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'A phenomenal treasure of history': New photo collection shows Portland life circa 1905

The Oregon Historical Society digitized a collection of 88 glass negatives discovered in a Northeast Portland home, now available for all to see.

PORTLAND, Oregon — Ever wonder what life in Portland looked like in the 1900’s? Not just the same old images you see of buildings downtown, but photos showing how people lived, worked and played. A new collection of photos from the Oregon Historical Society (OHS) shows all of that.

“It's just a phenomenal treasure of history,” said OHS executive director, Kerry Tymchuk. “We had them in our collection but nobody could see them until now.”

Tymchuk said the photos were made from 88 glass negatives. They were discovered in a home in Northeast Portland in the 1930s but sat in boxes for years. Tymchuk said OHS raised special funding to purchase equipment and pay for manpower used to digitize the glass negatives. The photos are now available for anyone to view online.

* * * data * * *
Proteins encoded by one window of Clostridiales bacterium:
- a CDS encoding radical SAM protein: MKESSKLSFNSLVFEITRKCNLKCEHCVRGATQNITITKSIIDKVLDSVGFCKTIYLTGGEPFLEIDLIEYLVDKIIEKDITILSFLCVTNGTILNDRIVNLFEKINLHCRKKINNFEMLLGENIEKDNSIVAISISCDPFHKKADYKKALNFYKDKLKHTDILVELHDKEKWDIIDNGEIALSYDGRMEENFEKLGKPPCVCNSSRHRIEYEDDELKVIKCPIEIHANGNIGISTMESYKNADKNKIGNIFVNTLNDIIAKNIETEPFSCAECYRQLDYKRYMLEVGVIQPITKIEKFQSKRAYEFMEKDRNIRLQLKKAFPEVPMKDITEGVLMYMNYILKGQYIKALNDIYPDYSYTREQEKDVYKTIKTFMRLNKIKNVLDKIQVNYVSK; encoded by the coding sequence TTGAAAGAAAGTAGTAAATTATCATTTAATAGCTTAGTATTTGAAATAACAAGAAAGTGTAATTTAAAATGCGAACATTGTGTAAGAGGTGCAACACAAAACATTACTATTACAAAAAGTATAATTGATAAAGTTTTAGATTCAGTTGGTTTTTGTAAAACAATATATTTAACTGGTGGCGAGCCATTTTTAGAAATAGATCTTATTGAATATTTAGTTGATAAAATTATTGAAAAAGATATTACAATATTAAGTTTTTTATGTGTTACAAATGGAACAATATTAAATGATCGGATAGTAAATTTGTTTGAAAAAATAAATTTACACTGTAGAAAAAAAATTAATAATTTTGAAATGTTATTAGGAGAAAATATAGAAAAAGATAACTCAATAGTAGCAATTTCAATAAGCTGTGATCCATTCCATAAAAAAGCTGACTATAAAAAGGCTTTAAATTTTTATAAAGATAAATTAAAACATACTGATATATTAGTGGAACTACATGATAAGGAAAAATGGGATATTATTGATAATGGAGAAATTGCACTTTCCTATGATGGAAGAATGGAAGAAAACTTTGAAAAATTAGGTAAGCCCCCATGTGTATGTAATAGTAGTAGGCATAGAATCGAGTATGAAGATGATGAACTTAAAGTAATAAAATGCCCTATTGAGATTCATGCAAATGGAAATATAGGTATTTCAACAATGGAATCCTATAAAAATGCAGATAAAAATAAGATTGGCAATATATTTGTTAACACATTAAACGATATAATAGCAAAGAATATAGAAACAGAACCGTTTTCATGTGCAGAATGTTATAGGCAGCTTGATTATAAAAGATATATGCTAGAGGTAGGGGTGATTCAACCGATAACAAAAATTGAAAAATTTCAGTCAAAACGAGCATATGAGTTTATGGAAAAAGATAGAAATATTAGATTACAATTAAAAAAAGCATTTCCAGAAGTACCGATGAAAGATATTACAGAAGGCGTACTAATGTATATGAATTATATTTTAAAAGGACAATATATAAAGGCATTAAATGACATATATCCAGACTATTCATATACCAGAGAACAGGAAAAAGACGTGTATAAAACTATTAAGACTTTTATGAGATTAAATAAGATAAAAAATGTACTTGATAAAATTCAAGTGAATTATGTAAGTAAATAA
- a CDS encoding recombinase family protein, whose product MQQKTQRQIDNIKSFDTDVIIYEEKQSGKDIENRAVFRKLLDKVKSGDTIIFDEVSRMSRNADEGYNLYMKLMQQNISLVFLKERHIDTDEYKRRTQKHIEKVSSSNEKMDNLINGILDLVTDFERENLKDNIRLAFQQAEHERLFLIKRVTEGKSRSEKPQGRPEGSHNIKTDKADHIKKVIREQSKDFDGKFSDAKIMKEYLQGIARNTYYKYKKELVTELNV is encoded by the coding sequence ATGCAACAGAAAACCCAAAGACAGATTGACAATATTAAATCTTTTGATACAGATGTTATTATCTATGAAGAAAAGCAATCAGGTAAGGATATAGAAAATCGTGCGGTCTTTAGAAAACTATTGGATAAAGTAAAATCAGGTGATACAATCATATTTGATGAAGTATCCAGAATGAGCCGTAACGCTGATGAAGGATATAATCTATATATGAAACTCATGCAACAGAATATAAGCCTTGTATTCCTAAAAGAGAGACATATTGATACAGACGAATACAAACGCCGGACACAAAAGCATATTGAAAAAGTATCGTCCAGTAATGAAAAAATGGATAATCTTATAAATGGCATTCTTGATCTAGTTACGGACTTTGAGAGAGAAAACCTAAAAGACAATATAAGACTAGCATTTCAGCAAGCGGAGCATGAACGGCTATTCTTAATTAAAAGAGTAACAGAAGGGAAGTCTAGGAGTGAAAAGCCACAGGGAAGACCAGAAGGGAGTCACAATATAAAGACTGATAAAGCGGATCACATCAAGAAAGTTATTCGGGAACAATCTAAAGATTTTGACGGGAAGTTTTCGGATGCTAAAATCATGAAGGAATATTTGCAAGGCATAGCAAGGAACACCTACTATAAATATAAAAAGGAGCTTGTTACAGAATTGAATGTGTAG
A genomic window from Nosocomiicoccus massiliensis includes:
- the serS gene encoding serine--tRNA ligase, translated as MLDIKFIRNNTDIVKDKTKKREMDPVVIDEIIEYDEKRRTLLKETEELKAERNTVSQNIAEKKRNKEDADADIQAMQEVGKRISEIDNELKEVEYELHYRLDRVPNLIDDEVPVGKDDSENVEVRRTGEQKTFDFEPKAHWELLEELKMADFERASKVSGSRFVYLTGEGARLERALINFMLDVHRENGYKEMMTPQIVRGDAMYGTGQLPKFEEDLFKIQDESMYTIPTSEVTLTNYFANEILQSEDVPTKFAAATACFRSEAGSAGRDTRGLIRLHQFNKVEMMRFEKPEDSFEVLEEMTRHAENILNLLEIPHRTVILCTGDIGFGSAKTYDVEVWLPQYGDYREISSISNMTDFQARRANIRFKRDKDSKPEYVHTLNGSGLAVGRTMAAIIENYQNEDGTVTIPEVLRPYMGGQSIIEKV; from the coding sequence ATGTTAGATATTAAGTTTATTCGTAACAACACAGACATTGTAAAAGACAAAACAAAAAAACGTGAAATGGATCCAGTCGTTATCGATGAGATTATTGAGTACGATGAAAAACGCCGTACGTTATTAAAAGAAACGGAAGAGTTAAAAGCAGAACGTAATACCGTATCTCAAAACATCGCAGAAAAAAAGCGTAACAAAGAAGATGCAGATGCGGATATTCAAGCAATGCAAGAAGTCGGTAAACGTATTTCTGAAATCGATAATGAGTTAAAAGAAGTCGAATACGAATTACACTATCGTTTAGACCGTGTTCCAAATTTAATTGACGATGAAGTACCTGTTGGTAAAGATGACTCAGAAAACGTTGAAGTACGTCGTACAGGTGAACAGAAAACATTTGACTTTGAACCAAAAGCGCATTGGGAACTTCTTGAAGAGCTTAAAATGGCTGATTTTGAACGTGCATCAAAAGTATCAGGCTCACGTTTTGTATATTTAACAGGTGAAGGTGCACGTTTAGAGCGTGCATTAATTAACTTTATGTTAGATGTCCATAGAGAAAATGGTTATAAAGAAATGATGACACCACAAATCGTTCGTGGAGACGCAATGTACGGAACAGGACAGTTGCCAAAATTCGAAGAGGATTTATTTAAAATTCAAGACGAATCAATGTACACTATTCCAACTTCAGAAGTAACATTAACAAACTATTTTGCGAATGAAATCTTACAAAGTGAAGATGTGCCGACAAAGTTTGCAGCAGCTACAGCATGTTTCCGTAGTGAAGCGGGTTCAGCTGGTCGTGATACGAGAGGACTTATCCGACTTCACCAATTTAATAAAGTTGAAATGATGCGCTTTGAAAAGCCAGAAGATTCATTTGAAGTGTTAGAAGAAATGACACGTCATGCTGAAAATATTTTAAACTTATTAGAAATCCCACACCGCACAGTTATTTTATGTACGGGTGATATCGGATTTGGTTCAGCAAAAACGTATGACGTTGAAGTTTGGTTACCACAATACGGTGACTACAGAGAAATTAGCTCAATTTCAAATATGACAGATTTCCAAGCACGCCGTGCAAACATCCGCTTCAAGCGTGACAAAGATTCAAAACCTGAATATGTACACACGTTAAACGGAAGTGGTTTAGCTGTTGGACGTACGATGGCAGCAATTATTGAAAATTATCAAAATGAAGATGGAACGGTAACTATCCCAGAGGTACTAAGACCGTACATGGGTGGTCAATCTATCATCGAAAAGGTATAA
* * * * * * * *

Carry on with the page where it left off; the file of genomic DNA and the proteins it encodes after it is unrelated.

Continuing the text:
Credit: Oregon Historical Society
Group photo on a baseball field, circa 1905

“We're able to say that they were probably taken in 1905," said Tymchuk, "because in one of the pictures you're able to see the Lewis and Clark Centennial Exposition, which was essentially the World Fair that really put Portland on the map.”

The photos were taken in what is now North Portland’s Albina neighborhood. They include a toddler cuddling a puppy, two ladies with a cat, a man installing a shingle roof and a large gathering after a baseball game.

“In all these pictures you see road work being done and houses being built,” said Tymchuk. “You could see that Portland was growing.”

Credit: Oregon Historical Society
Portland residents and dog on front porch, 1904-1906